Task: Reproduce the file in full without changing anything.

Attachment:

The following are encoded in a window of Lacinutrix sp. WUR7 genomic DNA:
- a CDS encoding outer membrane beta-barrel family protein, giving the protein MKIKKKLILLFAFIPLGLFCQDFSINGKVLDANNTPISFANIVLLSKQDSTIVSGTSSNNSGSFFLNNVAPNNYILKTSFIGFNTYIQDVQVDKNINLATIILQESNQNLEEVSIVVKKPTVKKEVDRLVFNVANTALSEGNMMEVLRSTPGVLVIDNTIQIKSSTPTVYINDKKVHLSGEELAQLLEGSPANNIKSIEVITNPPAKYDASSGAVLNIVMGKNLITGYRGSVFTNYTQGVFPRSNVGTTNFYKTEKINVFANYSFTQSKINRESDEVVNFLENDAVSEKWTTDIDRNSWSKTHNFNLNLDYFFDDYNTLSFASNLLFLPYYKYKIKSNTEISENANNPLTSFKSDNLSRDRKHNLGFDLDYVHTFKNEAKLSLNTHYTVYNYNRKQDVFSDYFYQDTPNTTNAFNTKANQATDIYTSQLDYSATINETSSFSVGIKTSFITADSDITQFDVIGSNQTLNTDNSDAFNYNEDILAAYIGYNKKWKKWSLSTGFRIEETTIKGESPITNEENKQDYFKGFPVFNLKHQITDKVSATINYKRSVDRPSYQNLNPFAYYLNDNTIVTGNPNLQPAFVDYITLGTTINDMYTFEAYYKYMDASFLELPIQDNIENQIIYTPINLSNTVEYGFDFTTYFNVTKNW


The following are encoded in a window of Lacinutrix sp. WUR7 genomic DNA:
- a CDS encoding outer membrane beta-barrel family protein, giving the protein MKIKKKLILLFAFIPLGLFCQDFSINGKVLDANNTPISFANIVLLSKQDSTIVSGTSSNNSGSFFLNNVAPNNYILKTSFIGFNTYIQDVQVDKNINLATIILQESNQNLEEVSIVVKKPTVKKEVDRLVFNVANTALSEGNMMEVLRSTPGVLVIDNTIQIKSSTPTVYINDKKVHLSGEELAQLLEGSPANNIKSIEVITNPPAKYDASSGAVLNIVMGKNLITGYRGSVFTNYTQGVFPRSNVGTTNFYKTEKINVFANYSFTQSKINRESDEVVNFLENDAVSEKWTTDIDRNSWSKTHNFNLNLDYFFDDYNTLSFASNLLFLPYYKYKIKSNTEISENANNPLTSFKSDNLSRDRKHNLGFDLDYVHTFKNEAKLSLNTHYTVYNYNRKQDVFSDYFYQDTPNTTNAFNTKANQATDIYTSQLDYSATINETSSFSVGIKTSFITADSDITQFDVIGSNQTLNTDNSDAFNYNEDILAAYIGYNKKWKKWSLSTGFRIEETTIKGESPITNEENKQDYFKGFPVFNLKHQITDKVSATINYKRSVDRPSYQNLNPFAYYLNDNTIVTGNPNLQPAFVDYITLGTTINDMYTFEAYYKYMDASFLELPIQDNIENQIIYTPINLSNTVEYGFDFTTYFNVTKNW